NEW YORK — The Washington State Cougars, staring intently into their crystal ball, got an early peak at life without Klay Thompson Tuesday night at Madison Square Garden.
Based on initial results, the Cougars hereby forfeit their 2011-12 season.
Oh, it wasnt that bad. Close. But not that bad.
Now, if DeAngelo Casto follows Thompson out the locker room door, then a forfeited season might very well be in order. Besides, look at all the savings on travel! Gotta find the cash to build that football training facility, ya know.
A Cougars season filled with ups, downs, marijuana busts and controversy ended in disastrous fashion when Wichita State clobbered WSU West 75-44 in the semifinals of the National Invitation Tournament.
The Cougars played horrendously, but make no mistake — Wichita State is the best 28-8 team no one has ever heard about. The Shockers are loaded with depth, size and experience, all of which Washington State lacks. Wichita State played harder and better than the Cougars from the opening tip, and the final score did Washington State a favor, because it wasnt that close.
Of course, it never hurts when some guy named Garrett Stutz — previously known as The Worlds Most Invisible 7-Foot Man — suddenly develops an itch to transform himself into Kareem Abdul-Jabbar.
Stutz, who came into the game averaging 6.7 points and 3.3 rebounds, racked up a career-high 24 points on 10-for-13 shooting. He wound up one shy of his career high of 12 rebounds, but that worked out all right, since the Shockers nipped the Cougars 52-25 — 52-25! — on the boards.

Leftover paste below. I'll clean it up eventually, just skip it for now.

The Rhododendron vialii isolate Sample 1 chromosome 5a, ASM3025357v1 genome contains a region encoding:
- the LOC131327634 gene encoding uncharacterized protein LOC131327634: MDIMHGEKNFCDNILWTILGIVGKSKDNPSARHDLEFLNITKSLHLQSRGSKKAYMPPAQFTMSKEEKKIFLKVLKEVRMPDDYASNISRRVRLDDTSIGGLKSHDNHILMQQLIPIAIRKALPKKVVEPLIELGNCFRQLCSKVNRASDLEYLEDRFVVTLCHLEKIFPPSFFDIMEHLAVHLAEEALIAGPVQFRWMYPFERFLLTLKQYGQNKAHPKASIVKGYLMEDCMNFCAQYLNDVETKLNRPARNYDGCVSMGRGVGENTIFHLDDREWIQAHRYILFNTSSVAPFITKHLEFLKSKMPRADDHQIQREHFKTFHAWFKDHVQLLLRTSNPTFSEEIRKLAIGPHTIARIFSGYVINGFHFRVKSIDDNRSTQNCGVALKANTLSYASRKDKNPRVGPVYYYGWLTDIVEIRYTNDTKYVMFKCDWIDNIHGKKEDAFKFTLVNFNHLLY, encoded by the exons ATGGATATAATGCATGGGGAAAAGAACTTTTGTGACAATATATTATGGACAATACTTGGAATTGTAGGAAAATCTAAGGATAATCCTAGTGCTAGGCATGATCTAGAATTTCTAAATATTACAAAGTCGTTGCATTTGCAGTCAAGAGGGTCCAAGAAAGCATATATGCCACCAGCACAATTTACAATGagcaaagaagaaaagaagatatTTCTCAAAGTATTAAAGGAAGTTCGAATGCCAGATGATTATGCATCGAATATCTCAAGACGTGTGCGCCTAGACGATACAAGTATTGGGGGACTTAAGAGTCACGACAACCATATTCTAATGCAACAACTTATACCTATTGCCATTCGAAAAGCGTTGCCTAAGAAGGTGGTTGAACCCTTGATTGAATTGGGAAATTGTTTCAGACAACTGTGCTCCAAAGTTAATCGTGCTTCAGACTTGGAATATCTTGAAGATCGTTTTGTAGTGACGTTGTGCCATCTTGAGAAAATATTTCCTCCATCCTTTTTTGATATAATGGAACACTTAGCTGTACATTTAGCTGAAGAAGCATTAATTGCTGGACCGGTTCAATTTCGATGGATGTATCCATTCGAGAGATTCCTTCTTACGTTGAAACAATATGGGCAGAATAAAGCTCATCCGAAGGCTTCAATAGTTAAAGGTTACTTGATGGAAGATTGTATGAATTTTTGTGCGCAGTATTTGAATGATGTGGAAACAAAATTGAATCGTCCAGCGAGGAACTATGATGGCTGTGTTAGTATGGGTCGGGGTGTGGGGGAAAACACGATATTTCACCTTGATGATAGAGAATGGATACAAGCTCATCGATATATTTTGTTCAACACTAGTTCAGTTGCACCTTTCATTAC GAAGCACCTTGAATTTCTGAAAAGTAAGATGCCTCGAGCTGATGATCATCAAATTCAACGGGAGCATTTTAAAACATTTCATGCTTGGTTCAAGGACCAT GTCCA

Theyre just bigger and stronger, shell-shocked Cougars coach Ken Bone said. They literally just manhandled us on both ends of the court.
Thompson, meanwhile, turned into The Worlds Most Invisible NBA Prospect. Who knew that Washington State would learn all about life without Thompson when he was still in uniform?
Thompson never found any semblance of rhythm, drew three fouls in the first 10 minutes and finished with six points on 1-for-10 shooting. What, if any, impact that will have on Thompsons pending decision on turning pro or returning for his senior year remains to be seen.
Thompson and fellow junior DeAngelo Casto continue to contemplate the pros and cons of the pros and college. In other words, they havent decided whether to bypass their senior year to go pro. Thompson has been mentioned as a possible NBA first-round draft pick; Casto, who hates school and has a young child, most likely would head overseas.
Given that Thompson is one of the nations leading scorers and Casto is WSUs only major impact player on the front line, the loss of one of both players could be fatal to the Cougars next season. Washington State only went .500 in the Pac-10 with Thompson and Casto, so the Cougars may be destined to finish below Walla Walla Community College in the Pac-12 next season.
Regardless, Bone and school administrators need to look long and hard at current disciplinary policies during the off-season.
When Bone waited forever before suspending point guard Reggie Moore for one game for marijuana possession, critics wondered if such a light penalty might lead to further transgressions.
Sure enough, a few weeks later, Thompson got caught with pot. His suspension? One game.
A few weeks later, Casto went to pot. His suspension? Indefinite.
Until the following day.
When his suspension disappeared faster than the Cougars did against Wichita State.
Anybody noticing a trend here? Illegal drug possession plus no real consequence equals no change in player behavior.
With or without Thompson and/or Casto next year, the Cougars obviously need better focus and discipline. There were far too many slow starts in halves, botched box-outs under the boards, defensive breakdowns, reckless shots.
That said, the Cougars had no seniors, and recruiting seems to be at least adequate. If Thompson and Casto return, the Cougars have to be considered contenders for their first conference title since 1940-41.
If Thompson and Casto depart well, the season will go up in smoke in an entirely different way.